As the Catholic Church reels from the surprise announcement Monday that Pope Benedict XVI will step down at the end of the month -- the first papal resignation in nearly 600 years -- the world will again watch from afar as the Cardinals prepare for the secret Conclave to pick his successor. Meanwhile, the Russian Orthodox Church has coincidentally just published new guidelines for how it elects its supreme leader, the Russian Patriarch.
MOSCOW - For the first time in its history, the Russian Orthodox Church has adopted an official procedure outlining how the Church will select its leader – the patriarch. The procedure was adopted during the recent Bishops Council. According to experts, the procedure that was ultimately adopted was the most democratic option being discussed, showing that the Church may be becoming more democratic.
The Bishops looked at four different options for selecting a patriarch. They differed primarily in who would be allowed to vote during the selection process and who would have the right to nominate candidates for the position of patriarch. In the end, the majority of the bishops supported the fourth option, which is in fact the procedure that was in effect previously, and under which the current Patriarch Kirill was elected.
The last Bishops Council had brought up the fact that the Orthodox Church does not have a formal procedure for selecting a patriarch – this post is relatively new. Prior to 1917, the Russian Tsar was the official head of the Orthodox Church. The Russian Revolution ended that tradition, and the Church established the patriarch as the church’s leader that year. The first patriarch, Tikhon, was chosen by a drawing of lots. The following three patriarchs were elected through public elections that did not have secret ballots. The rules on ballot secrecy were first instituted in 1990, when Patriarch Aleksei II was elected through an election with secret ballots. Patriarch Kirill was elected under the same procedure.
Outside influences and pressure
From the very beginning, those drafting the patriarch selection procedure insisted on secret ballots. “Secret voting not only corresponds to the historical practice, but also clearly allows the will of God to appear through the participants of the assembly,” says an explanatory note regarding the official selection procedure document. “When voting is public, the election can be tainted by the possibility of outside influences on the decisions of the council, and of pressure on individual delegates, which is not acceptable.”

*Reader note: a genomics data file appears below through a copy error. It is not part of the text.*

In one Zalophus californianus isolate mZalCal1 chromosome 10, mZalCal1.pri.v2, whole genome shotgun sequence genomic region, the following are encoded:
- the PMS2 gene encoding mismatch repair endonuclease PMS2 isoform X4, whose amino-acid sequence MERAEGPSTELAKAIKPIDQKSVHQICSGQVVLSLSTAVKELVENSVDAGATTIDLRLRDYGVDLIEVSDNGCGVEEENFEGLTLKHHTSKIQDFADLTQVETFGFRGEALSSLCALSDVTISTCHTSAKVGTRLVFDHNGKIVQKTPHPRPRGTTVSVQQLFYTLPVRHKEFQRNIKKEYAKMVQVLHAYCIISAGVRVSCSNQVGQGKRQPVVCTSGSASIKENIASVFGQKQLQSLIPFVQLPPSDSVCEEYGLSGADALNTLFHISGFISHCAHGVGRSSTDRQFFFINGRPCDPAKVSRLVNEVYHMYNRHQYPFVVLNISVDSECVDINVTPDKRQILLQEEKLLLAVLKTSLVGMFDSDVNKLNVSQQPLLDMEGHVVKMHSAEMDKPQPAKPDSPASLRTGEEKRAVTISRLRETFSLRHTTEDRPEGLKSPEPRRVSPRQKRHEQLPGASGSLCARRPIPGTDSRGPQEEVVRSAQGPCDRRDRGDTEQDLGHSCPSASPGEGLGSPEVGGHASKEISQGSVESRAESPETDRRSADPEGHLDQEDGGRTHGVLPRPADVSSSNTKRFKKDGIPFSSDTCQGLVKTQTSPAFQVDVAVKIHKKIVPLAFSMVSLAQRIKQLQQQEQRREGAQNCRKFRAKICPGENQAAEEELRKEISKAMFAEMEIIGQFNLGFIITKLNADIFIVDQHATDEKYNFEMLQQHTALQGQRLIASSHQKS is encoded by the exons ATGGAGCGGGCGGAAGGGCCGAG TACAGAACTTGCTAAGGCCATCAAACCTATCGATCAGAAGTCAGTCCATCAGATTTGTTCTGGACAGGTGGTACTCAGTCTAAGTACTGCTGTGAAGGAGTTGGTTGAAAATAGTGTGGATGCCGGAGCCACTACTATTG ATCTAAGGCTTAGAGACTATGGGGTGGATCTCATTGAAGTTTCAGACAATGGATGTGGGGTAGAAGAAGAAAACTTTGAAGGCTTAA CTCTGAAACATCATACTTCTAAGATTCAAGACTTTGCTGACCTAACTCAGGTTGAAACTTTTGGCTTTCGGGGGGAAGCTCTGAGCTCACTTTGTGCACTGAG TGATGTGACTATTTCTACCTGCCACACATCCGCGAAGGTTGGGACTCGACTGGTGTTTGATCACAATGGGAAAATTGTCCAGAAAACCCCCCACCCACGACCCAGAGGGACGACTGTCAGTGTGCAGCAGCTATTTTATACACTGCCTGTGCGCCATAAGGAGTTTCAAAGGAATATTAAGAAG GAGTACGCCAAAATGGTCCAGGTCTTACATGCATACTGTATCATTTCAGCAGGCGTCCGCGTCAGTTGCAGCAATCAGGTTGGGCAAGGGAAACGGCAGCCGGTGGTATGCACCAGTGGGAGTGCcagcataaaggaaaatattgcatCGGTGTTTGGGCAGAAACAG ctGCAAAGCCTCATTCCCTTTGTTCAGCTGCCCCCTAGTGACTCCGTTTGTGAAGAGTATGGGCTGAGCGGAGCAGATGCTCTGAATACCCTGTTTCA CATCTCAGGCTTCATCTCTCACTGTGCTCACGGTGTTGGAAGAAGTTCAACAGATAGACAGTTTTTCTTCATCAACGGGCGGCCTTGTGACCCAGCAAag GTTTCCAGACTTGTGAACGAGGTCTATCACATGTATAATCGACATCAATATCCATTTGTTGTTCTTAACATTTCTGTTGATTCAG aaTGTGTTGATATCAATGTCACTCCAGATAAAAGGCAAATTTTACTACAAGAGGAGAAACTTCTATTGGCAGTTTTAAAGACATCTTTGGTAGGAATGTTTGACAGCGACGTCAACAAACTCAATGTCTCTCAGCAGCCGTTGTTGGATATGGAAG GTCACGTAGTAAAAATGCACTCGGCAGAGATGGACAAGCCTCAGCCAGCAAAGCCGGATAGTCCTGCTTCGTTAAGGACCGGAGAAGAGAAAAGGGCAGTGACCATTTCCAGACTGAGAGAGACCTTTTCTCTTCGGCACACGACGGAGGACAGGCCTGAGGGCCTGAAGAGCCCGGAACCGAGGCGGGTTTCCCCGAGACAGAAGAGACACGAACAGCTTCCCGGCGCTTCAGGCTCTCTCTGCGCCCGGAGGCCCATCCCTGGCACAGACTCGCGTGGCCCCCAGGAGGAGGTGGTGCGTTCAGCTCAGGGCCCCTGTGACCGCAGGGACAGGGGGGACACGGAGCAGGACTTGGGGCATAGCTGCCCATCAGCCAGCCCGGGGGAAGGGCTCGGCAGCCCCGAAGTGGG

The Patriarch of the Russian Orthodox Church is officially patriarch of the Moscow region and all Russia. Under the procedures recently adopted, the local Moscow council has the final vote. The Bishops Council nominates candidates to the post, and any bishop is eligible to be considered. If the local council wishes, it can also nominate additional candidates. The members of the local council then vote on the candidates using a secret ballot.
The alternative procedures included provisions preventing the local council from nominating additional candidates, and in other versions, the selection was reverse, with the local council nominating candidates and the Bishops Council making the final selection.
“The fact that the bishops adopted the fourth version of the document shows that the Russian Orthodox Church has some inklings of democracy,” explained the editor-in-chief of the magazine Legal Religious Studies Inna Zegrebina. “I think that the council made a breakthrough, because most people expected them to choose the first option, which was a sort of compromise scenario.”
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The incident reportedly disrupted the credit and debit card payments system this time, forcing users to pay cash and higher prices, the London-based broadcaster Iran International reported.
Though state officials didn't publicly accuse anyone specific, they did say perhaps this and other attacks had been planned for October, to "anger people" on the anniversary of the anti-government protests of 2019.
Khamenei, where's our gas?
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A member of parliament's National Security Committee, Vahid Jalalzadeh, said the attack had been planned months ahead, and had inflicted "grave losses," Iran International and domestic agencies reported Thursday. The conservative Tehran newspaper Kayhan named "America, the Zionist regime and their goons" as the "chief suspects" in the attack.
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